This is called list bombing (aka email bomb, list linking, email cluster bomb, subscription bombing, etc). A list bomb is a targeted attack in which a victim's email address is signed up for numerous bulk mail systems without the victim's consent, resulting in lots of bulk mail, ~legitimate and spam, filling the victim's mail box. This got attention in 2016 when Brian Krebs blogged about email bombs aimed at .gov addresses. Wired Magazine also wrote about list bombs on journalists at ProPublica.
In the US, it is still legal to send opt-out bulk mail (a mass mailer can send mail to you until you tell them to stop), as opposed to opt-in mail, which requires the recipient to have previously requested the mail content, or confirmed opt-in (COI, aka double opt-in, DOI) mail, which additionally requires recipients to verify their desire to receive more mail after the initial subscription confirmation.
In my experience, most list bombs are actually confirmed opt-in. They're thanking you for signing up to a list and asking for you to click a link or respond so they have explicit permission to continue.
What are the consequences? List bombing is just a nuisance-level denial of service attack, designed to overwhelm you so you can't do any real work. The only way for an attacker to profit is through extortion ("pay me or it'll happen again") or as a distraction: a list bomb could hide an attack in the noise, burying a critical notice, confirmation, warning, report, the closing letter for a potential business deal, etc.
Why you? This attack probably came from somebody harboring ill will against you. If it's related to a breach, that'd probably just be to gain a list of your users (though there are lots of ways to get users' addresses).
Solutions? Sorry, there is no viable solution to this. It's a real pain point.
M³AAWG (a working group of bulk senders, anti-spammers, and large receivers) drafted a email header to mitigate list bomb attacks, proposing a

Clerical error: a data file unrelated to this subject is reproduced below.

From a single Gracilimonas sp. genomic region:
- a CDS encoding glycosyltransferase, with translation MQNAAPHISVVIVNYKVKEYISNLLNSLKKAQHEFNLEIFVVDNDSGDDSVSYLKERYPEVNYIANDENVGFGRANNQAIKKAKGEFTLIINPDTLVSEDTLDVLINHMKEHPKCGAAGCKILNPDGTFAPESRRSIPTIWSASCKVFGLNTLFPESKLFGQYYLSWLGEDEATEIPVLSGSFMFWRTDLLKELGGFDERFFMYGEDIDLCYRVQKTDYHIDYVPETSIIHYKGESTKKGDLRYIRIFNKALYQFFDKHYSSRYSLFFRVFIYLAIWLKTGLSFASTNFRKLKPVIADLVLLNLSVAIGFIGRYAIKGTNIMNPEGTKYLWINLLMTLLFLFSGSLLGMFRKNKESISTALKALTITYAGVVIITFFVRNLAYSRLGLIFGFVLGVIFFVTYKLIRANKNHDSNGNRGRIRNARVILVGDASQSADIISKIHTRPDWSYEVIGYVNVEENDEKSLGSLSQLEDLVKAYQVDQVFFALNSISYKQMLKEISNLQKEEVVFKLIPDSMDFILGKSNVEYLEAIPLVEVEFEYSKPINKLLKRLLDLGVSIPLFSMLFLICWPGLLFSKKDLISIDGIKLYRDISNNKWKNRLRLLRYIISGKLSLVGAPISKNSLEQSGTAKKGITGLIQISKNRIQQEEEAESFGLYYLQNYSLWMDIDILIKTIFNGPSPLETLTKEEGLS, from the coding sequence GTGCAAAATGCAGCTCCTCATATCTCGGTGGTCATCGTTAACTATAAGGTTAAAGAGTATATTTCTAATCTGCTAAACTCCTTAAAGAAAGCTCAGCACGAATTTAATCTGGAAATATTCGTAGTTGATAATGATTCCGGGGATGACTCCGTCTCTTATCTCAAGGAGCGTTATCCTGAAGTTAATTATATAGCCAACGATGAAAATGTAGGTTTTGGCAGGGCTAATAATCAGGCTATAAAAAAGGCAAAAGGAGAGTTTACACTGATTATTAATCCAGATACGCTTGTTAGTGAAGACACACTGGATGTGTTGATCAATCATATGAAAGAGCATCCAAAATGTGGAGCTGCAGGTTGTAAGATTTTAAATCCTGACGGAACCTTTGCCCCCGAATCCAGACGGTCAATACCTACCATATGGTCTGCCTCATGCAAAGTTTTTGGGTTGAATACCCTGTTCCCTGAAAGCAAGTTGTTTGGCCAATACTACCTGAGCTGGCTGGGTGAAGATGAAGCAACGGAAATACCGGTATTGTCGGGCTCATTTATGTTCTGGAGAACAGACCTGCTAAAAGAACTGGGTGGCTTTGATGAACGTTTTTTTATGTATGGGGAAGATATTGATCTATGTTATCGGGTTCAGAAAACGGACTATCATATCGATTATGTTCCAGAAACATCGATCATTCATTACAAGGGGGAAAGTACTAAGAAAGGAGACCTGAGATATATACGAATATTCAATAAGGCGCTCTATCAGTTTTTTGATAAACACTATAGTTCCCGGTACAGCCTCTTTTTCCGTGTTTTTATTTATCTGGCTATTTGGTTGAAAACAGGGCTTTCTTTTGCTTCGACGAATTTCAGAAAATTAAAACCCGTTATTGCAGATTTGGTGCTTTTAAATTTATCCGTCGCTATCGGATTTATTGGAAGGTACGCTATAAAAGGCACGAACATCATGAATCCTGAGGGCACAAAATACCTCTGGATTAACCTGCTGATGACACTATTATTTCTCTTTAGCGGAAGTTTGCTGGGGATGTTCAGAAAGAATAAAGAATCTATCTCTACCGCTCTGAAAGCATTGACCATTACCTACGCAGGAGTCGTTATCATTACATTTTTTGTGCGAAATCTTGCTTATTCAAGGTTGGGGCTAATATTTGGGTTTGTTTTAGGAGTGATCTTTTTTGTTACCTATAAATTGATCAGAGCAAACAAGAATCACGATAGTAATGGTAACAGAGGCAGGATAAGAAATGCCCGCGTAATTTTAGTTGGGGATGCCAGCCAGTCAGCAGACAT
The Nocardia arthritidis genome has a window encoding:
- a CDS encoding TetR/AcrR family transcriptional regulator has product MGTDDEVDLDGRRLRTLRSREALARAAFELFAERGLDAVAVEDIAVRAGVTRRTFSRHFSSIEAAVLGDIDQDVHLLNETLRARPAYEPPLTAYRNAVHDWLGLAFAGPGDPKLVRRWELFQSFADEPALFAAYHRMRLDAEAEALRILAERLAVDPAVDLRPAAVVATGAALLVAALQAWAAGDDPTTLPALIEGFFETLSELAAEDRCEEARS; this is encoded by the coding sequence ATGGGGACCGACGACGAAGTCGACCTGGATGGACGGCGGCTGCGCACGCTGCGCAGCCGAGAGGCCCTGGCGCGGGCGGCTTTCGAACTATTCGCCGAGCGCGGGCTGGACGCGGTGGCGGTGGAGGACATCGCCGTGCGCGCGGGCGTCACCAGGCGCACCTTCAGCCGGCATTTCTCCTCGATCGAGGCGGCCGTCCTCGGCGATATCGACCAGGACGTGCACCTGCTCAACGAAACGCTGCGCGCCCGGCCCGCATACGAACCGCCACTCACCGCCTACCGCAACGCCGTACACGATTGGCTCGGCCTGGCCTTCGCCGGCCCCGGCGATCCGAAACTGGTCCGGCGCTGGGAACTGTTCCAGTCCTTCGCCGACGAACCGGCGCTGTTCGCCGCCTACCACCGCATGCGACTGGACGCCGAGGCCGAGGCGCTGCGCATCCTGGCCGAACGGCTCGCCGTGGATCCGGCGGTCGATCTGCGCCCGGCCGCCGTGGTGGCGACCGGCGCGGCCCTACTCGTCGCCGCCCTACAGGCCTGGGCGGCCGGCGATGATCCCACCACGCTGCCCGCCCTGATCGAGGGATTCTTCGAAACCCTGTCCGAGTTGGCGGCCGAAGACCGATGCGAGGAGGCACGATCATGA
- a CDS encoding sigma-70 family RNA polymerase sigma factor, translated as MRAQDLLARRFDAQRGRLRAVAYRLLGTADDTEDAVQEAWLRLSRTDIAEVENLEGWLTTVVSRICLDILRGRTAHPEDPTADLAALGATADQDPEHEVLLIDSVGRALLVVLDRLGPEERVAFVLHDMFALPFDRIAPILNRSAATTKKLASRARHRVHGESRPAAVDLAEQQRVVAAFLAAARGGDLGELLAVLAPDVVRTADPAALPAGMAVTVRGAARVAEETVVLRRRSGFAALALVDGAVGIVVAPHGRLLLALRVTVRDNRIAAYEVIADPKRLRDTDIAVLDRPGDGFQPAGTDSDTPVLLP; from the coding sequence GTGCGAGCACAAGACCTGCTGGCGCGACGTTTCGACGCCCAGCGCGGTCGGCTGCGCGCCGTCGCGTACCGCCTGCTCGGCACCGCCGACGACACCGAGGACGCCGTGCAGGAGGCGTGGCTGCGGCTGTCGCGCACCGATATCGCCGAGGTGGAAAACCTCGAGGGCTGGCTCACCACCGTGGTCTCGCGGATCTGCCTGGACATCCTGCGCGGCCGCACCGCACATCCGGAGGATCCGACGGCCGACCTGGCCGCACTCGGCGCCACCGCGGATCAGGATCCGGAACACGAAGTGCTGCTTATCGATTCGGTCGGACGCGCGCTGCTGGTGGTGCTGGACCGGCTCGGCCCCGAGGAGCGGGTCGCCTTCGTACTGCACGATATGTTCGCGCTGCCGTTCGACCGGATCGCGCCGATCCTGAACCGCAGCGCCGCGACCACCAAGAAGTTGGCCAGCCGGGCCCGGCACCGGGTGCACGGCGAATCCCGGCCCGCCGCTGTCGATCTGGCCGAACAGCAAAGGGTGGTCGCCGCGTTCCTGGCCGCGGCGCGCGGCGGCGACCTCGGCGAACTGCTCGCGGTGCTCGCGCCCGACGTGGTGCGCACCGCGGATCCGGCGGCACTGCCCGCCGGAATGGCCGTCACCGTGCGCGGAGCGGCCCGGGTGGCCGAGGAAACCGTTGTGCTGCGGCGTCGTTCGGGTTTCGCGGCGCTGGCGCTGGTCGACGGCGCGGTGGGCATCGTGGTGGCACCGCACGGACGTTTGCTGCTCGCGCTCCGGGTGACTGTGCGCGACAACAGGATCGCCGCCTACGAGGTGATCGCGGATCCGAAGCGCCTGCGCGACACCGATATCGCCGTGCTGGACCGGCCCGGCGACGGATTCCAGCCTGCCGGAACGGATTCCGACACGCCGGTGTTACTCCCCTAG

Form-Sub header, but the draft expired in May 2020. Also note that this would actually require adoption to be useful.
The only remaining solution, aside from abandoning the address in question, is to design a system that is specifically geared to detecting COI and other bulk mail so you can siphon it off in response to a list bomb event (ideally to be automatically triggered by a sufficient volume and then retroactive to cover what was delivered before the trigger). This is extremely difficult and will be error-prone, so it's something you'll only want to deploy during attacks.
Remedies? If you are actively suffering from a list bomb, consider writing temporary aggressive filters that shove all such mail into another folder for later review as proposed above. This will help limit the risks of missing an important email at the cost of a different annoyance.
Proactively, you could have multiple email addresses (even if they deliver to the same place: forwarders, plus subaddressing, aliases, catch-alls, etc). Important accounts (like banks) would use such addresses. If one of them has a problem, you can filter just it. If your personal address has a problem, you can temporarily filter it to another folder. I don't count this as a feasible "solution" but it does work wonderfully for those who can do it.
I do not suggest changing your address. Since list bombs are mostly COI, they tend to go away on their own, so you just have to weather the storm. Of course, if somebody really hates you, they'll keep signing you up and then you should consider burning the address.
If you have to do that (and you have filter access on your mail server), you could bounce all mail to the old address unless they're in your address book—just make sure that you never reply from the old address since group Cc's won't work. Bouncing (SMTP code 550, "no such user") is important because it'll help inform people you've forgotten to allow.
You could even consider a custom rejection message with indirect instructions on how to contact you, like "try me at firstname.lastname@ instead" (show the formula, not your actual first and last name). I'm guessing even literally including your new email address is safe, though I do suggest mangling it at least a bit.